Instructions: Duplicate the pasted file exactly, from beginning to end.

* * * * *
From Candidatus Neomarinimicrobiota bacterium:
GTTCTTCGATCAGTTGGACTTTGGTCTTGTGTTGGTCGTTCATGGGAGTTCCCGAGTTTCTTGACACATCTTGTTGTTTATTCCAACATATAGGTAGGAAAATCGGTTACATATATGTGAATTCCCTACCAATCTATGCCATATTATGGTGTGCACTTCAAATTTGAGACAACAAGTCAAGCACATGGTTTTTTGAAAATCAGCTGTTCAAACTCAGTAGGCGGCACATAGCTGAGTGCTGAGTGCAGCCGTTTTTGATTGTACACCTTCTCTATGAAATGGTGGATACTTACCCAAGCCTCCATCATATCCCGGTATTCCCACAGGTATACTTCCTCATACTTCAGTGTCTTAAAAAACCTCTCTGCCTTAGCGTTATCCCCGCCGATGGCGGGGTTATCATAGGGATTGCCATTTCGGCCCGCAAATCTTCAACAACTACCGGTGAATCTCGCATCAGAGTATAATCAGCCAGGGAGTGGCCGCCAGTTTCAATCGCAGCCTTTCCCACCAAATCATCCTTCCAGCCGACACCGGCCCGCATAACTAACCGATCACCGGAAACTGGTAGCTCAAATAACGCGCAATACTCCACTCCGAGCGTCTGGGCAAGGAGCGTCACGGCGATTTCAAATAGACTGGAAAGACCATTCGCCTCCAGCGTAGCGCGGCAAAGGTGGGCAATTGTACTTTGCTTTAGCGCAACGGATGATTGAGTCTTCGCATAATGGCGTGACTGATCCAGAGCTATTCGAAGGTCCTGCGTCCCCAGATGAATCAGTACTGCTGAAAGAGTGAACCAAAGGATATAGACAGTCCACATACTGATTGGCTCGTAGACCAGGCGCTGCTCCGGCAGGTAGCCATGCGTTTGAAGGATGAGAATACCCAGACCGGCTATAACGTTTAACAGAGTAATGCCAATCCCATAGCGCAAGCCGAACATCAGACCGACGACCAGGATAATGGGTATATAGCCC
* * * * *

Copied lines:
From Candidatus Neomarinimicrobiota bacterium:
GTTCTTCGATCAGTTGGACTTTGGTCTTGTGTTGGTCGTTCATGGGAGTTCCCGAGTTTCTTGACACATCTTGTTGTTTATTCCAACATATAGGTAGGAAAATCGGTTACATATATGTGAATTCCCTACCAATCTATGCCATATTATGGTGTGCACTTCAAATTTGAGACAACAAGTCAAGCACATGGTTTTTTGAAAATCAGCTGTTCAAACTCAGTAGGCGGCACATAGCTGAGTGCTGAGTGCAGCCGTTTTTGATTGTACACCTTCTCTATGAAATGGTGGATACTTACCCAAGCCTCCATCATATCCCGGTATTCCCACAGGTATACTTCCTCATACTTCAGTGTCTTAAAAAACCTCTCTGCCTTAGCGTTATCCCCGCCGATGGCGGGGTTATCATAGGGATTGCCATTTCGGCCCGCAAATCTTCAACAACTACCGGTGAATCTCGCATCAGAGTATAATCAGCCAGGGAGTGGCCGCCAGTTTCAATCGCAGCCTTTCCCACCAAATCATCCTTCCAGCCGACACCGGCCCGCATAACTAACCGATCACCGGAAACTGGTAGCTCAAATAACGCGCAATACTCCACTCCGAGCGTCTGGGCAAGGAGCGTCACGGCGATTTCAAATAGACTGGAAAGACCATTCGCCTCCAGCGTAGCGCGGCAAAGGTGGGCAATTGTACTTTGCTTTAGCGCAACGGATGATTGAGTCTTCGCATAATGGCGTGACTGATCCAGAGCTATTCGAAGGTCCTGCGTCCCCAGATGAATCAGTACTGCTGAAAGAGTGAACCAAAGGATATAGACAGTCCACATACTGATTGGCTCGTAGACCAGGCGCTGCTCCGGCAGGTAGCCATGCGTTTGAAGGATGAGAATACCCAGACCGGCTATAACGTTTAACAGAGTAATGCCAATCCCATAGCGCAAGCCGAACATCAGACCGACGACCAGGATAATGGGTATATAGCCC